Vampire Academy: It’s Not What You Think

1599553_10151880275647742_409185127_oWe’re not supposed to judge books by their covers, but we do (or at least I do), especially when there are dozens of novels that all appear to be exactly the same. There have been A LOT of paranormal themed YA novels in the last ten years, and while I am admittedly a massive fan of the genre there are only so many brooding-vampire-teenage-girl love stories I can handle. So I left Richelle Mead’s Vampire Academy on the shelf, until the upcoming film adaption caused me to force my hand and I discovered that this story was everything I didn’t know I was missing.

On the surface Vampire Academy is what you might expect. The protagonist is a feisty teenage girl, it’s set in high school, and there are vampires. But instead of an intense problematic heterosexual romance there is one of the most epic female friendships I have experienced in recent years. It’s the kind of female friendship that would inspire legions of slash fans if the characters were male. I’m talking Kirk/Spock levels of intensity. Beyond that, Mead employs fantastic world building and it’s actually pretty funny, which is something that is so often missing from paranormal YA.

Vampire Academy features two different kinds of vampires: one good, the Moroi; and one not so good, the Strigoi; and a vampire/human half-breed called dhampirs who act as bodyguards for the Moroi. The protagonist, Rose Hathaway, belongs to the latter and the story begins with her Moroi best friend Lissa on the run and the two living as ‘normal’ teenagers, or as normal as a vampire princess and her underage guardian can be. It’s not long before the pair are discovered and dragged back to St Vladimir’s Academy where a whole new world of trouble awaits them.

I fell for Rose Hathaway so hard and so fast that I can’t remember a time before I loved her. She’s brash but not masculinized, she’s interested in boys but not obsessed with romance, she’s kind of stubborn but also determined, and she loves her best friend Lissa unashamedly. She’s not perfect – she’s got a bad case of mommy issues – and she doesn’t always deal with things the best way but that’s what makes her so lovable. She’s dynamic but also relatable and a large part of what makes this story amazing.

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Rose is not the only thing that makes Vampire Academy a great read. There’s also the fact that the paranormal aspects are so ingrained into the world that Rose doesn’t have to make a choice between the ‘normal world’ and the supernatural. She has to deal with evil plots and dangerous situations as well as every day teenage drama because both are part of who she is – the action adventure plot is deeply connected to the Mean Girls-esque high school drama. I’m not sure which is worse, murderous monsters or teenage girls (or maybe it’s both).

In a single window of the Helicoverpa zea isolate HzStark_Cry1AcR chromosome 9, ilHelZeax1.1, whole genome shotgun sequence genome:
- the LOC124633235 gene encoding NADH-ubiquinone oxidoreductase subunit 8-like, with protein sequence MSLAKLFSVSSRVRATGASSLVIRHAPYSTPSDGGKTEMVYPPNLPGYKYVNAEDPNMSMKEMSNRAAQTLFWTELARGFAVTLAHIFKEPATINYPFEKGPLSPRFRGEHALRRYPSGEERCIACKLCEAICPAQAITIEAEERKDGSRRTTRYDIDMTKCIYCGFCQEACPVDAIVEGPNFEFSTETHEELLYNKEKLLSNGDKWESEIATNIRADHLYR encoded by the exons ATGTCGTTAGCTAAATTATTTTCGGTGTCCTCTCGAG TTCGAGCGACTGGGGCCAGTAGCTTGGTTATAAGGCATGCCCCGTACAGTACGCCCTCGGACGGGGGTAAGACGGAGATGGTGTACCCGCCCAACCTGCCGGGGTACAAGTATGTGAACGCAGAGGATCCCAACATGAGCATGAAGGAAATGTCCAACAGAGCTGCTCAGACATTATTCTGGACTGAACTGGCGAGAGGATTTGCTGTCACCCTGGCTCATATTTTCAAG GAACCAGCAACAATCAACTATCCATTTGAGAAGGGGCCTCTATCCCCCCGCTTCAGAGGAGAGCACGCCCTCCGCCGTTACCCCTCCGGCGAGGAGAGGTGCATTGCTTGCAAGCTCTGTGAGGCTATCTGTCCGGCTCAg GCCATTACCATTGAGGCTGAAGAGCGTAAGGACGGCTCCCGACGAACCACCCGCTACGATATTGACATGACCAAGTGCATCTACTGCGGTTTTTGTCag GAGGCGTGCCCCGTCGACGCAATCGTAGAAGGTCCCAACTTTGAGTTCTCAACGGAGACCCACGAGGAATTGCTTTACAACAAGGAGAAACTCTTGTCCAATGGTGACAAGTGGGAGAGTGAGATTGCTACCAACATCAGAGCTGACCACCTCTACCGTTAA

If that’s not enough to convince you to jump on the Vampire Academy train, how about the fact that it’s recently been adapted for the big screen by the director of Mean Girls and the writer of Heathers. That’s right, this fantastic story is being brought to life by two of the people that helped created some of my favorite female lead teen flicks. It’s set for release in less than two weeks (in cinemas February 7), which is plenty of time to grab a copy of Richelle Mead’s novel and devour it (it’s the kind of book that demands devouring). That way, even if the movie sucks, you will be completely hooked on this compelling series.

Luckily, if the trailers are anything to go by, it doesn’t seem as though they have downplayed the bond between Rose and Lissa to increase the romantic subplots. The romances are still there – and they are very intense don’t worry – but as io9 noted in response to the footage shown at NYCC, “It established the fact that this was a girlfriends kind of vampire movie, as opposed to the ‘he loves her she loves him but one of them is a monster’ trope this genre has been kicking around for ages.”

So if you’re looking for a dynamic heroine, a fascinating fantasy world, an epic female friendship, and vampires then look no further than Richelle Mead’s Vampire Academy. Believe me when I say, it’s really not what you think.

Author: Undie Girl

Undie Girl (aka Von) has a BA (Hons) Major in Cultural Studies. The title of her honours thesis was “It’s just gay and porn”: Power, Identity and the Fangirl’s Gaze. She’s currently pursuing a Masters of Media Practice at University of Sydney. Von’s a former contributor The Backlot’s column The Shipping News and a current co-host of The Geekiary’s monthly webcast FEELINGS… with The Geekiary.



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